Sitting above the resort of Morzine are the fantastic Chamossière and Nyon ski peaks. These are the high points of the local area and offer you lift accessed off-piste skiing and snowboarding. This saves you the hassle of hiking and, in good conditions there are pretty good runs to be had.

Chamossière is accessed via the TS des Têtes express chair lift prior to the old school TS Chamossière has a perfect un-pisted bowl to skiers right. You should aim to traverse from the lift station over the ridge which takes you above the avalanche canon and then you have a lush drop into the bowl. This area can get tracked pretty quickly, however, it is pretty large so you should be able to get a decent amount of runs in before it loses its appeal.

Nyon can be accessed using the TS de la Pointe and it has loads of cool lines that can be taken down the face of the mountain between the pistes. Depending on how confident you are, it is easy to venture as far or as near to the pistes as you wish. If you head too far to skier’s right then beware, there is a ridge line that should be avoided. You don’t want to plummet to the valley floor do you? You shouldn’t be able to get there without knowing though, as the edge is marked by quite dense trees.

Another decent option if you fancy some off-piste, is the Arbis red run down from Chamossière. If you head off either side of the piste then you are taken to some nice drops.

Living in Resort

The resort itself has a certain charm that is hard to avoid. Seasonaires tend to love it. Though it is primarily a family resort, potential workers should not be put off. There is a real friendly atmosphere around the place and everyone is pretty chilled out.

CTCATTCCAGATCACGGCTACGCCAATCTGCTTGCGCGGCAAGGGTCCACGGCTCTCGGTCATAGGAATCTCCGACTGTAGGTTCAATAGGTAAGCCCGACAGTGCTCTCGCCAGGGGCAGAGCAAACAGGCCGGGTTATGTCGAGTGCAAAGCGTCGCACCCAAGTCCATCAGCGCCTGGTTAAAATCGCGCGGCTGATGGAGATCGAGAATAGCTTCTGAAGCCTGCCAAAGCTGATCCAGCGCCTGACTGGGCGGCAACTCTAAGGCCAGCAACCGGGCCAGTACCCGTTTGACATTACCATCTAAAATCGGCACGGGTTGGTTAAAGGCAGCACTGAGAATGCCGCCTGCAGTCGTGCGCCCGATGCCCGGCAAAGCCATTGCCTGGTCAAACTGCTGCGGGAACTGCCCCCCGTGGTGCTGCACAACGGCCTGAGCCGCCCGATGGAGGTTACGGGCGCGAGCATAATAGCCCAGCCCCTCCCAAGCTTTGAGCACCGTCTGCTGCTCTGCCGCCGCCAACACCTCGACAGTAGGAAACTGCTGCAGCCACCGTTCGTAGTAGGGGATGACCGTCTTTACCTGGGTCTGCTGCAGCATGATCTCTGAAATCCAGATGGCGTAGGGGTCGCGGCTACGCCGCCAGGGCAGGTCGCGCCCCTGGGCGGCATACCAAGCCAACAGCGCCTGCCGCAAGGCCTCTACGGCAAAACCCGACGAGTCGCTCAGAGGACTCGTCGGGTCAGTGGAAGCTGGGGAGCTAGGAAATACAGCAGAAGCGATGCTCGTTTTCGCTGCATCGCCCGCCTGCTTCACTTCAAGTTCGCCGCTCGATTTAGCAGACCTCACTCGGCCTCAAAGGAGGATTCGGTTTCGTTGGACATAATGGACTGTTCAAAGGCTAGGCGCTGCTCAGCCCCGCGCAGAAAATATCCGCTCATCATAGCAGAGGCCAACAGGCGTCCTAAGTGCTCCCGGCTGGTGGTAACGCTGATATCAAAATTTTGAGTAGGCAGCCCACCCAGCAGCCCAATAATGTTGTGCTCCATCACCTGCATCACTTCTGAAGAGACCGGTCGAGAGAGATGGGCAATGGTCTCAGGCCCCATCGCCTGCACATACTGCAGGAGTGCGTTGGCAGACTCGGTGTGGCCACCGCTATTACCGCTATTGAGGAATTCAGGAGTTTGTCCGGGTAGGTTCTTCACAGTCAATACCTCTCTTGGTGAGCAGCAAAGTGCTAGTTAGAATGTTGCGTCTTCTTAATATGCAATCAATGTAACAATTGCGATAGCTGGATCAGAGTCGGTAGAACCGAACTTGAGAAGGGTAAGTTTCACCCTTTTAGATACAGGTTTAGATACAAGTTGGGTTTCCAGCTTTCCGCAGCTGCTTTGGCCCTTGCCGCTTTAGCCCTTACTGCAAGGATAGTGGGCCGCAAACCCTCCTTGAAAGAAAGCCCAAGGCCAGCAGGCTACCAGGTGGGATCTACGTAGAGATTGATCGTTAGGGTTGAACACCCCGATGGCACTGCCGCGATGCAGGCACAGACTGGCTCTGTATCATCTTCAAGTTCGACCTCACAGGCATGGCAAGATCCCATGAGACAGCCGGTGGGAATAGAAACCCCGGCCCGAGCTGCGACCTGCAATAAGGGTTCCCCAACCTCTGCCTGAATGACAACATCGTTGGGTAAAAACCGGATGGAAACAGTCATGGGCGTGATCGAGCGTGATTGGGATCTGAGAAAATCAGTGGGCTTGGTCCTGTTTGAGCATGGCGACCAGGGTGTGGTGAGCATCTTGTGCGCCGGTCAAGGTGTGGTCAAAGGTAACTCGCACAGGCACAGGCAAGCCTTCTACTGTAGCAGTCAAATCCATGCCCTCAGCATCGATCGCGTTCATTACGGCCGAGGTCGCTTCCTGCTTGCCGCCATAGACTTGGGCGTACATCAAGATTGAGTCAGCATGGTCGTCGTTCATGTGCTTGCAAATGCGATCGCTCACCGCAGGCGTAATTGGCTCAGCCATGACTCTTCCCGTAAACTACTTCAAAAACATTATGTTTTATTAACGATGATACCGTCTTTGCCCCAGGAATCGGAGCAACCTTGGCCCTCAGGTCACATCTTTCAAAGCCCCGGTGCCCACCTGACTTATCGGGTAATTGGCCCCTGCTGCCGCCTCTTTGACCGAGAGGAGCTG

The town can be bustling and busy and there are some great bars and places to head for après-ski.

Bars and clubs
One of the best bars in town for an après session is Bar Robinson, or Robbos. This place is ace for après and they actually close at 7.30pm, so you can head here to get ready for a night out and then move on when it closes.

Dixie Bar is another great place to head. THey have live bands regularly and they also sell Guinness! The Dixie Bar is split into three. It has a Spanish area where you can pick up San Miguel and tapas, an Irish area where you can drink Guinness (as previously mentioned), and an English bar where you can play pool and watch the football.

Les Rhodos is another cracking hangout in Morzine where you can play pool and experience a bar that is a bit more French than most of the others. They also do food. Pretty nice, reasonably priced, food.

Le Crepu is awesome as is the Cavern and the Buddha Bar. If you fancy a nice mellow hangout then Buddha Bar is certainly the place for you and if you fancy dancing on the tables until 2am then you are better off heading to the Cavern.

When it comes to clubbing in resort you can head to one of two venues. L’Opera stays open until 5am and Le Paradis is also open pretty darn late. You can have a good time in either of the two so try them both.